Frank Herbert's Dune novels - Publication History​ 

The Dune novels by Frank Herbert are among my favourite novels in all of SF, offering a deeper and more realised future universe than any other connected series I can think of. The range of ideas and concepts Herbert comes up with, and the density of plotting, thought and philosophy they contain is truly astonishing.  Many SF fans at some point look into obtaining some first editions, or try and build a set of books from an edition that had consistent art or design. I know I've done this, and my collection of Dune novels is shown under the Frank Herbert author tab. 

It should be noted that the total publication history if the Dune books amounts to so many editions and version, it would be nigh on impossible to summarise them all here. However some effort has been made to provide a comprehensive overview of the key editions.

Dune (1965)

To start at the proper beginning with Dune, we must go back to December 1963, when Frank Herbert serialized the first part of what would, in time, become Dune. This first serialization, in Analog Science Fact & Science Fiction magazine from December '63 through February '64 , was published as  Dune World

In 1965, Herbert returned to the Dune world, with the serialization of Prophet of Dune, across 5 issues of Analog, from January through May of that year. Prophet of Dune was the cover story in both the January and March issues of Analog, with famous illustrations by John Schoenherr, which would later be reused in book editions.

The first book edition of Dune was therefore a 'fix-up' of the two serials from Analog magazine. The first edition was published by Chilton in December 1965, and reused the Schoenherr artwork from the January 1965 magazine.  The true first edition, first printing, had blue cloth boards, and is now extremely valuable - indeed, it's one of the most expensive SF first editions you'll ever see advertised.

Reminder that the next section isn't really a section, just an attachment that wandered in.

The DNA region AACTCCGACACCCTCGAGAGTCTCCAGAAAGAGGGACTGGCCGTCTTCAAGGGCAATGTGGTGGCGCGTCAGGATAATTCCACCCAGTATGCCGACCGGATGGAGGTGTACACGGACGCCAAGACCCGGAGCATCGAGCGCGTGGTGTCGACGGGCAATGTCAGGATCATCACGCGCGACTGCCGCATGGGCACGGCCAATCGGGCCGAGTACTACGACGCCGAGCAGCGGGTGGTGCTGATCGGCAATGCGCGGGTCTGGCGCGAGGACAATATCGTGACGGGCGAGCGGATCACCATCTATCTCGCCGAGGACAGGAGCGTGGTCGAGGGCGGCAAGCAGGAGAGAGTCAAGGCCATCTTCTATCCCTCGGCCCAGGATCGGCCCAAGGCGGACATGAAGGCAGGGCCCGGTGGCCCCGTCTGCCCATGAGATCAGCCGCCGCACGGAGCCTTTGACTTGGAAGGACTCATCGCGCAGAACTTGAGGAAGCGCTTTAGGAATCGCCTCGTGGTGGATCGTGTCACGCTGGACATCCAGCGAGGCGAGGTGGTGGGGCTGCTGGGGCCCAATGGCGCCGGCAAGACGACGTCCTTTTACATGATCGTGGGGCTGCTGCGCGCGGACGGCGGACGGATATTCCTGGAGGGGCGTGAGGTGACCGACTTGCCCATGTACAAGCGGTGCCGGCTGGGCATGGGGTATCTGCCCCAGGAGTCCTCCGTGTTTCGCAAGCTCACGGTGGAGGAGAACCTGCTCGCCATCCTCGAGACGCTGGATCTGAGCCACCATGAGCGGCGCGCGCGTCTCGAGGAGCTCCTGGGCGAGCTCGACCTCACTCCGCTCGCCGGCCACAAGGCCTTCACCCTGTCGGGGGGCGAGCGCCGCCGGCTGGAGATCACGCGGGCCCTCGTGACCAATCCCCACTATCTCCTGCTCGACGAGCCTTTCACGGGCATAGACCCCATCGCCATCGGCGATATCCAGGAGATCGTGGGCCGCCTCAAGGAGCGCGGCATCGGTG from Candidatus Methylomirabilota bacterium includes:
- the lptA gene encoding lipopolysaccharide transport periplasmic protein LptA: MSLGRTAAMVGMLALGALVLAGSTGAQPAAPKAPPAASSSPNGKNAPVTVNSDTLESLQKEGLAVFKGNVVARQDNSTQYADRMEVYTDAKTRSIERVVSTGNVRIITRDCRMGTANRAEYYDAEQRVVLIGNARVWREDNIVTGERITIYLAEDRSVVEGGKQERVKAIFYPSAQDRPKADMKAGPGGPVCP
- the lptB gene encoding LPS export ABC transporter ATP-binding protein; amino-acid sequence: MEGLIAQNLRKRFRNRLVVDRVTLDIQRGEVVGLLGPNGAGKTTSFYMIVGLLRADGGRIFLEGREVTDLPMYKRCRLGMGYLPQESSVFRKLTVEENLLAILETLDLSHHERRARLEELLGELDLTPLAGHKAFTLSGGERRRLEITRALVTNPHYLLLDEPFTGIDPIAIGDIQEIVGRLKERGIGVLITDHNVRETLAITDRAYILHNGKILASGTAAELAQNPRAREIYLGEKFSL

The Dune first edition, first printing (on the left) had blue cloth boards, no ISBN on the copyright page, and the price $5.95 on the top of the front flyleaf. The cover shows more of the Schoenherr artwork than subsequent printings. This edition typically costs above USD $10,000 at auction, and signed copies will be much higher.

The book club first edition (on the right) was published in 1966 and it, as well as subsequent non-book club printings of this edition by Chilton are very similar to the first edition first printing, but had red cloth boards, an ISBN number, states it is a book club edition on the inside flyleaf, and has closer cropped artwork. This early edition can typically be sourced for between USD $300-$600.